ADT queue

This is a discussion on ADT queue within the C Programming forums, part of the General Programming Boards category; I want a queue that can handle any data type I throw at it, so I decided to use pointers ...

  1. #1
    FOX
    Join Date
    May 2005
    Posts
    188

    ADT queue

    I want a queue that can handle any data type I throw at it, so I decided to use pointers for the data element inside the linked list. Anyone have a better way of doing it, or any comments on the code?

    queue.h
    Code:
    #ifndef QUEUE_H
    #define QUEUE_H
    
    typedef void *qelem_t;
    
    typedef struct qnode
    {
            qelem_t elem;
            struct qnode *next;
            struct qnode *prev;
    }qnode;
    
    typedef struct
    {
            qnode *back;
            qnode *front;
    }queue;
    
    /*
     * Create an queue.
     */
    queue *q_create(void);
    
    /*
     * Destroy an queue.
     * Returns 1 on success, and otherwise 0.
     */
    int q_destroy(queue *q);
    
    /*
     * Check if queue is empty.
     * Returns 1 if the queue is empty, and otherwise 0.
     */
    int q_isempty(queue *q);
    
    /*
     * Add element to queue.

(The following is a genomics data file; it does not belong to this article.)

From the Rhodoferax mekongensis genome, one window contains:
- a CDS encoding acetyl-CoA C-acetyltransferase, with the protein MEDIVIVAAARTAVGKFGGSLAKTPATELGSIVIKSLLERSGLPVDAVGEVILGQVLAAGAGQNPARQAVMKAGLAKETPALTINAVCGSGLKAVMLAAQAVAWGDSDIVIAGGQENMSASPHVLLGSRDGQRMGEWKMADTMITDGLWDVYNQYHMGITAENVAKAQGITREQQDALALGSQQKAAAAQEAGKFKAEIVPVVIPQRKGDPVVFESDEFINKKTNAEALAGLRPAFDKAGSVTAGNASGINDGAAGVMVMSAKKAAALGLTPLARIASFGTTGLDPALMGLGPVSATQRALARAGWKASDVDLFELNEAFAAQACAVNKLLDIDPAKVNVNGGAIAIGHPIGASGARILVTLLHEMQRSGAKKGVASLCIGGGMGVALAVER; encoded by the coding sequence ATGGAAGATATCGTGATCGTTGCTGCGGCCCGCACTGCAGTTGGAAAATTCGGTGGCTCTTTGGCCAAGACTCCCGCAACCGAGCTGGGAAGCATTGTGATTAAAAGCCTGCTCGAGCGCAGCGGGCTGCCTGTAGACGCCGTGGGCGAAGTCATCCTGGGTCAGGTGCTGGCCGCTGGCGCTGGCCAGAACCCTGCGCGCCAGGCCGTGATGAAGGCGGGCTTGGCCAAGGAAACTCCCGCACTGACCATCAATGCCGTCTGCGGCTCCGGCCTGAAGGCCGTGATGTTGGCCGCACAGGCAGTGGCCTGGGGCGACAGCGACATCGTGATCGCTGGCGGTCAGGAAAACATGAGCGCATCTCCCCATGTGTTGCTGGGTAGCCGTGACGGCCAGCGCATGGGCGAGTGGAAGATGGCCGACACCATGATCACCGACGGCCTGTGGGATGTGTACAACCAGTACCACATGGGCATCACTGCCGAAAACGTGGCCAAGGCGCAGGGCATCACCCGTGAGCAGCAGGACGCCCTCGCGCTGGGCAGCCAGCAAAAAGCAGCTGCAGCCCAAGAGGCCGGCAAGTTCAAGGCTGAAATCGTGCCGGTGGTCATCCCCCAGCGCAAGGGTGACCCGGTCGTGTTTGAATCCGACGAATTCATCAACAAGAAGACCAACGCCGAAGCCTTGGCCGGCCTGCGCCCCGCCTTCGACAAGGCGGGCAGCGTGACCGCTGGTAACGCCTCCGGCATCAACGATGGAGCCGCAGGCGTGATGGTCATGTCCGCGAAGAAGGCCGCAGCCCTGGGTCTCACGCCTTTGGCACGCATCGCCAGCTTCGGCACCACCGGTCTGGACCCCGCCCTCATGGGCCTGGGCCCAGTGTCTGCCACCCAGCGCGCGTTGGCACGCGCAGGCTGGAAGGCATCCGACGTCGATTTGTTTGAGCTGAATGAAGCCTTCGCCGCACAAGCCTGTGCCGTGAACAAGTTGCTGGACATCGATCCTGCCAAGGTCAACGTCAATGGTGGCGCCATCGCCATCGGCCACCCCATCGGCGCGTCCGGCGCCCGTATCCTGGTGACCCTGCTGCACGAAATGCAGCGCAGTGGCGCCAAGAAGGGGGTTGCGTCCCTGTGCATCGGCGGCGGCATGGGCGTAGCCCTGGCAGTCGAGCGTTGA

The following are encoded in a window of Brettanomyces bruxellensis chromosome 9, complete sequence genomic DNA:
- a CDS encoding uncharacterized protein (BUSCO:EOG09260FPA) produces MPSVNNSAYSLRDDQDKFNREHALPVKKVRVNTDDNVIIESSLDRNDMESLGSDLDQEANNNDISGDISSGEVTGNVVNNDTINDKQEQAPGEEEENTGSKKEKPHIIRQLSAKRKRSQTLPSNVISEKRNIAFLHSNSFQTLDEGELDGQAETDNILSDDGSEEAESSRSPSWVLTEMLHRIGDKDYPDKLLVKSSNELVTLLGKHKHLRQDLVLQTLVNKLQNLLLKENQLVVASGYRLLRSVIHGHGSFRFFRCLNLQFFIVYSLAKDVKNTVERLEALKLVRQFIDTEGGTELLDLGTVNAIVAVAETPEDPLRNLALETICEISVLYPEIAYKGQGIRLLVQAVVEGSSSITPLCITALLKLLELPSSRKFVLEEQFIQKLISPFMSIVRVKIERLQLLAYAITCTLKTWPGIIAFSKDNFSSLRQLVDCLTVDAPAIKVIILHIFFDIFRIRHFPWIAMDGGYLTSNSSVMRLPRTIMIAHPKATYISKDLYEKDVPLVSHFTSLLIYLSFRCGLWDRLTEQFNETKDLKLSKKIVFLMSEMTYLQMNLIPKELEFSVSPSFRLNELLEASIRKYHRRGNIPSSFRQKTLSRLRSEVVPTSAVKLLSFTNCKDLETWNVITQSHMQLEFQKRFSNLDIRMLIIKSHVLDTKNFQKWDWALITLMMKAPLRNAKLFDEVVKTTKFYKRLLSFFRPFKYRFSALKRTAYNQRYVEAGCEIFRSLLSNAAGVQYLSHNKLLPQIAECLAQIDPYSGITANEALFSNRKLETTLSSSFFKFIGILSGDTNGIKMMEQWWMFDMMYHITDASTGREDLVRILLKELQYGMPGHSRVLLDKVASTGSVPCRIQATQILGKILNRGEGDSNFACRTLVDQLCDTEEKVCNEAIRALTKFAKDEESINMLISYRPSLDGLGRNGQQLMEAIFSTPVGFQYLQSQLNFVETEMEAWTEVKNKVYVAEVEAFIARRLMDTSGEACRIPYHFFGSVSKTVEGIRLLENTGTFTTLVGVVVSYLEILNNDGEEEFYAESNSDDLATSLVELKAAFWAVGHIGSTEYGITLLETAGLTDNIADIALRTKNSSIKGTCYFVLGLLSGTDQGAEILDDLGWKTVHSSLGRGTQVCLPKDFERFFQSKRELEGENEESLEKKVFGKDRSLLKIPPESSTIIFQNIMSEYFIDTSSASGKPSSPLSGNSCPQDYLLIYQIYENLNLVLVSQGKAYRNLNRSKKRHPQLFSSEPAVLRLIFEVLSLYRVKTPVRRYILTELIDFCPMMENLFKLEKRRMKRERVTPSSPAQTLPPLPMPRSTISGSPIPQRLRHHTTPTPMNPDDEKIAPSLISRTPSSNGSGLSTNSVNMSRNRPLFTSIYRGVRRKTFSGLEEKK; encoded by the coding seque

* Returns 1 on success, and otherwise 0.
     */
    int q_enqueue(queue *q, qelem_t elem);
    
    /*
     * Remove element from queue, and return it.
     */
    qelem_t q_dequeue(queue *q);
    
    #endif
    queue.c
    Code:
    #include <stdlib.h>
    #include "queue.h"
    
    queue *q_create(void)
    {
            queue *q = malloc(sizeof(*q));
            if (!q)
                    return NULL;
            q->back = NULL;
            q->front = NULL;
            return q;
    }
    
    int q_destroy(queue *q)
    {
            if (!q)
                    return 0;
            while (!q_isempty(q))
                    q_dequeue(q);
            free(q);
            return 1;
    }
    
    int q_isempty(queue *q)
    {
            if (!q)
                    return 1;
            if (!q->front)
                    return 1;
            else
                    return 0;
    }
    
    int q_enqueue(queue *q, qelem_t elem)
    {
            qnode *new = malloc(sizeof(*new));
            if (!new)
                    return 0;
            if (!q || !elem)
            {
                    free(new);
                    return 0;
            }
            new->elem = elem;
            new->next = q->back;
            new->prev = NULL;
            if (q->back)
                    q->back->prev = new;
            q->back = new;
            if (!q->front)
                    q->front = new;
            return 1;
    }
    
    qelem_t q_dequeue(queue *q)
    {
            qnode *prev;
            qelem_t *elem;
            if (q_isempty(q))
                    return NULL;
            prev = q->front->prev;
            elem = q->front->elem;
            free(q->front);
            q->front = prev;
            return elem;
    }
    main.c
    Code:
    #include <stdio.h>
    #include <stdlib.h>
    #include "queue.h"
    
    int main(void)
    {
            unsigned int i;